Comments on a cultural reality between past and future.

This blog describes Metatime in the Posthuman experience, drawn from Sir Isaac Newton's secret work on the future end of times, a tract in which he described Histories of Things to Come. His hidden papers on the occult were auctioned to two private buyers in 1936 at Sotheby's, but were not available for public research until the 1990s.

Friday, June 1, 2012

Prometheus Evolution

"Rock art in Wonderwerk cave 40 km from Kuruman Northern Cape South Africa: Ash found in a layer dated at a million years old hints that inhabitants of the cave were using fire a million years ago." Image Source: Daily Mail.

Gurus, theorists and scholars of the turn-of-the-Millennium keep revisiting the deep past, and discovering that Prehistoric human civilization runs back many more thousand years than previously believed. Daily Mail (sourced from a U of Toronto report) reports on research findings from April 2012, which confirm that human species used fire one million years ago, 300,000 years earlier than previously assumed:
Traces of ash mixed with million-year-old bones and tools have been uncovered in the Wonderwerk Cave in South Africa. Burned plants and bones were found in the cave, suggesting that its inhabitants cooked and perhaps even socialised around camp fires.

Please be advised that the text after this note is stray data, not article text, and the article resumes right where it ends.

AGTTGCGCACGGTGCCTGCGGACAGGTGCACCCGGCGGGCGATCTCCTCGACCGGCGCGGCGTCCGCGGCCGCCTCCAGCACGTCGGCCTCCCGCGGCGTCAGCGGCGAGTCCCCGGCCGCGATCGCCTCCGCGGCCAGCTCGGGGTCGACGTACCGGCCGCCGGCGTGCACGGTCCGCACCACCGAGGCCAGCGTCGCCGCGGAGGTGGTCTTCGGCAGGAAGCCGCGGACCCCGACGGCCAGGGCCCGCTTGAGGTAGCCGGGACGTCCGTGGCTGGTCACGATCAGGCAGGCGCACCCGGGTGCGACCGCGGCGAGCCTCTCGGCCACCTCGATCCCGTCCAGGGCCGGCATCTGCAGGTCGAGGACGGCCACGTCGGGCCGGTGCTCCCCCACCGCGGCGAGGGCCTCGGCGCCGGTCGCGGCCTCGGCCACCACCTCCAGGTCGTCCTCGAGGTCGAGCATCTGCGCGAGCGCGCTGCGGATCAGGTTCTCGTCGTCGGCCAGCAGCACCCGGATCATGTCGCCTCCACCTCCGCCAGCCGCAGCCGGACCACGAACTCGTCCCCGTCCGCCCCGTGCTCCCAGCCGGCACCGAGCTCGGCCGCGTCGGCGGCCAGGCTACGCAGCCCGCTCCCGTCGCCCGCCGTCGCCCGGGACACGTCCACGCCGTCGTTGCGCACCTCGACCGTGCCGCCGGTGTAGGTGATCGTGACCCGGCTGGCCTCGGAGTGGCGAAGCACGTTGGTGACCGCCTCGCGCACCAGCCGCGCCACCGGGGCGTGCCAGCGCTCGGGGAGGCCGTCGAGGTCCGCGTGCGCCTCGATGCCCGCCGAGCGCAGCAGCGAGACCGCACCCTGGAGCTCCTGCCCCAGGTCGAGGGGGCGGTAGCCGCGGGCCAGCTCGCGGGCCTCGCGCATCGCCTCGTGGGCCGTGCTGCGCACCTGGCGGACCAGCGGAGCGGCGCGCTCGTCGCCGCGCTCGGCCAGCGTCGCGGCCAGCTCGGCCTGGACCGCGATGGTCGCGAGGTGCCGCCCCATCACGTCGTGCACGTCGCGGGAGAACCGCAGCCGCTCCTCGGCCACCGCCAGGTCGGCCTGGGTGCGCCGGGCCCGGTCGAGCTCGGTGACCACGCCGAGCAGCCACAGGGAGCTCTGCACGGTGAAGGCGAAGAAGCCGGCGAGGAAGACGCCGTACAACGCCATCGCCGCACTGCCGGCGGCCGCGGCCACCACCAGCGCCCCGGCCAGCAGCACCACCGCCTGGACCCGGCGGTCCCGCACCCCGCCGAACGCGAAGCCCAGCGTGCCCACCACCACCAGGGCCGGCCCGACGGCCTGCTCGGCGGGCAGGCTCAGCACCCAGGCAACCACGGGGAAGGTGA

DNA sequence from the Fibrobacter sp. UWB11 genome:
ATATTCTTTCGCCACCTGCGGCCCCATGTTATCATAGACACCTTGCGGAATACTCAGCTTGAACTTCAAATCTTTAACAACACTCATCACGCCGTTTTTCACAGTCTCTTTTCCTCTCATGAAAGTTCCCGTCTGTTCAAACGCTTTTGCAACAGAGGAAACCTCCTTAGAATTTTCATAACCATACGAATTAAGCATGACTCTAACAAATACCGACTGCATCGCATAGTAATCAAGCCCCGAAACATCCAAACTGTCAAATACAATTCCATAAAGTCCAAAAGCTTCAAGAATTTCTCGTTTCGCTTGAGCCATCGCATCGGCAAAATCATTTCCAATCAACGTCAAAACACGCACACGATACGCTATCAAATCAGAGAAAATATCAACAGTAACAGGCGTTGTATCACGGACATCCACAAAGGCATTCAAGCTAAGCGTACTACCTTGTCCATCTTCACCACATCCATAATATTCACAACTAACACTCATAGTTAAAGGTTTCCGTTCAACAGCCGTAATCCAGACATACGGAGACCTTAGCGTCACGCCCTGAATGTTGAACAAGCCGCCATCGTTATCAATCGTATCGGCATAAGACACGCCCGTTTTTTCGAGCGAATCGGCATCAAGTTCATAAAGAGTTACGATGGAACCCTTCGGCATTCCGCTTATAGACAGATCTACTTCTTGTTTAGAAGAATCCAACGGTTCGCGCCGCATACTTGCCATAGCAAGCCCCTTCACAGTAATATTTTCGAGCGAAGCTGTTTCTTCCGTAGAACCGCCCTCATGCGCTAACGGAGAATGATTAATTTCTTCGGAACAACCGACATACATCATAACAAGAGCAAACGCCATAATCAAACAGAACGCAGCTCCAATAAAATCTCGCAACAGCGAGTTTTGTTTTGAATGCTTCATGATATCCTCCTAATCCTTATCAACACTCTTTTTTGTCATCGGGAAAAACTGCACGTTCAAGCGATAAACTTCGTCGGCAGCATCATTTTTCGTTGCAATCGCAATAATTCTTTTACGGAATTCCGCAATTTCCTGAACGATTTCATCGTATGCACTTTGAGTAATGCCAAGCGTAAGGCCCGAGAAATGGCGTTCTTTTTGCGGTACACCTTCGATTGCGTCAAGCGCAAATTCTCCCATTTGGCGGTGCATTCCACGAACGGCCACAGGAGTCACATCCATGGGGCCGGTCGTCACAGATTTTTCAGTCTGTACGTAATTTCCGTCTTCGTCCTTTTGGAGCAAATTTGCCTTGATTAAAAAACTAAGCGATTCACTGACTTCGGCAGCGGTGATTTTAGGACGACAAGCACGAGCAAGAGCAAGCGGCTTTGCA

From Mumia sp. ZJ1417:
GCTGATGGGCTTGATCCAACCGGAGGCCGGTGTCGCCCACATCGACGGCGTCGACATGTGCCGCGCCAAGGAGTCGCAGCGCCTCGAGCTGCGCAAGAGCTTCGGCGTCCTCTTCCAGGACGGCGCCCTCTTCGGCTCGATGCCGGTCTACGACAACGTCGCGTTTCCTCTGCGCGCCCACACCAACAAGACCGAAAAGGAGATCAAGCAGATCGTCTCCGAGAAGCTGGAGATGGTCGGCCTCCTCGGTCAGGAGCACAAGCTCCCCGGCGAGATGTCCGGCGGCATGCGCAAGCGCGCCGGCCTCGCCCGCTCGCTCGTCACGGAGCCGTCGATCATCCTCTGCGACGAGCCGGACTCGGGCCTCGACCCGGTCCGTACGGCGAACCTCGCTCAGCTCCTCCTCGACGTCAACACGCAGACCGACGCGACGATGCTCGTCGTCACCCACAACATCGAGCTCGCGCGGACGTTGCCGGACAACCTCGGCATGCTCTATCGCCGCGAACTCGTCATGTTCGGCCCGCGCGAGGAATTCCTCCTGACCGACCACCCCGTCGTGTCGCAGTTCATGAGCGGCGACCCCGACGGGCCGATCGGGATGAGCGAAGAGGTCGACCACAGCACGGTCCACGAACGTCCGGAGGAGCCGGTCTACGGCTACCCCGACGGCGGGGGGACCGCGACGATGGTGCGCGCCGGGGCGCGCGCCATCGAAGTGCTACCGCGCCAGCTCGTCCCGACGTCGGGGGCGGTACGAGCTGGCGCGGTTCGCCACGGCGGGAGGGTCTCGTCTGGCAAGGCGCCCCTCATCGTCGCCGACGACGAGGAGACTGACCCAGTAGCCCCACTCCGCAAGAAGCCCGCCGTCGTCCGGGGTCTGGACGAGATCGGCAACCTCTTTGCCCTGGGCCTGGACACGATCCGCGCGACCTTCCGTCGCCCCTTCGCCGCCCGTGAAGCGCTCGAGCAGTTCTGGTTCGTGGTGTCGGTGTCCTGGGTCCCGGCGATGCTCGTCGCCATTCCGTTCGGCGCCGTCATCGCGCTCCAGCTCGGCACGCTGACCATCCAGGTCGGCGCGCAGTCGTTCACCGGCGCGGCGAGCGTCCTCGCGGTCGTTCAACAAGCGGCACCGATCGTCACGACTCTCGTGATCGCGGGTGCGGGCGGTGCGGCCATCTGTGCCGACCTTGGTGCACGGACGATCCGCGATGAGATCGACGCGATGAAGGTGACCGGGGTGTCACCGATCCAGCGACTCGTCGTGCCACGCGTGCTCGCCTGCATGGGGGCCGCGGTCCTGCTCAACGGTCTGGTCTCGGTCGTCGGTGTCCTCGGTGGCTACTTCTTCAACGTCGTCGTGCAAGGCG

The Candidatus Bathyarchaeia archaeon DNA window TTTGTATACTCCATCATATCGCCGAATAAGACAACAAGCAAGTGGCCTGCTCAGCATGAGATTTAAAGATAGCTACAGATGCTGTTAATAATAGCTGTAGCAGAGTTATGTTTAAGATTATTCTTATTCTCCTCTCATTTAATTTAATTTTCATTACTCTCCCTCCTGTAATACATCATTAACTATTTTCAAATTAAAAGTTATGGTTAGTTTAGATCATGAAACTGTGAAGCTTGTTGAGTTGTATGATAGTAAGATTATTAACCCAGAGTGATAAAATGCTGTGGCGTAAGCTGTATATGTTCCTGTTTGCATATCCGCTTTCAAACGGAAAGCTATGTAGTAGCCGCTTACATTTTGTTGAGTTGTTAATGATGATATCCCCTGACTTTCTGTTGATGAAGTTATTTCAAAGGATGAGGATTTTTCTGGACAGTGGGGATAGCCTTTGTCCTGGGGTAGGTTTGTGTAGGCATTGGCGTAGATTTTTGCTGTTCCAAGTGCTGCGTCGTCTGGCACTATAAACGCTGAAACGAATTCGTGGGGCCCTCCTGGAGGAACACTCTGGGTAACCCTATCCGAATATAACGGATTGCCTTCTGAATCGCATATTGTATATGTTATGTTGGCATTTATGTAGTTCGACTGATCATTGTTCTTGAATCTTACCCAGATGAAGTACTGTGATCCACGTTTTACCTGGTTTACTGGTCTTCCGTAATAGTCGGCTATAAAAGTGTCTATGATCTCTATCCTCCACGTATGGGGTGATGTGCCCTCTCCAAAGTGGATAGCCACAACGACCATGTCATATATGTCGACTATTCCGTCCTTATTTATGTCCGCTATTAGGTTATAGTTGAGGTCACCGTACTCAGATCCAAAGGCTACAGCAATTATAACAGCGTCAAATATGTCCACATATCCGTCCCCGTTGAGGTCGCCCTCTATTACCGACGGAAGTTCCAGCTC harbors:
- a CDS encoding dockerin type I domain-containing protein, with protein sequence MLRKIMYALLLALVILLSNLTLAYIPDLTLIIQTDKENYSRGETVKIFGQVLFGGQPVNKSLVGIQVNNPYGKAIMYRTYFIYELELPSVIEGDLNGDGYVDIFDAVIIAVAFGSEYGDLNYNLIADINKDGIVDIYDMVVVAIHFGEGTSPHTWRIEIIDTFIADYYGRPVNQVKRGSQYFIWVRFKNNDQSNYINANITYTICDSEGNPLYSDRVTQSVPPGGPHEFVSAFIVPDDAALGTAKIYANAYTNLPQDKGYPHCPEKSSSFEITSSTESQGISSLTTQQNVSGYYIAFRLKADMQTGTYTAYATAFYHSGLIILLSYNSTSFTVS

The huge cave near the edge of the Kalahari Desert has been the scene of previous excavations which have uncovered an extensive record of human occupation.

A team led by the University of Toronto and Hebrew University of Jerusalem has identified the earliest known evidence of the use of fire by human ancestors.

Microscopic traces of wood ash alongside animal bones and stone tools were found in a layer dated to one million years ago. ... University of Toronto anthropologist Michael Chazan said: "The analysis pushes the timing for the human use of fire back by 300,000 years, suggesting that human ancestors as early as Homo erectus may have begun using fire as part of their way of life.

The control of fire would have been a major turning point in human evolution. The impact of cooking food is well documented, but the impact of control over fire would have touched all elements of human society. Socialising around a camp fire might actually be an essential aspect of what makes us human."

The research is published in the Proceedings of the National Academy of Sciences.
The PNAS article's authors state: "To the best of our knowledge, this is the earliest secure evidence for burning in an archaeological context."

Journal reference: Francesco Berna, Paul Goldberg, Liora Kolska Horwitz, James Brink, Sharon Holt, Marion Bamford, and Michael Chazan. Microstratigraphic evidence of in situ fire in the Acheulean strata of Wonderwerk Cave, Northern Cape province, South Africa. Proceedings of the National Academy of Sciences, April 2, 2012 DOI: 10.1073/pnas.1117620109

See all my posts on Prehistory.

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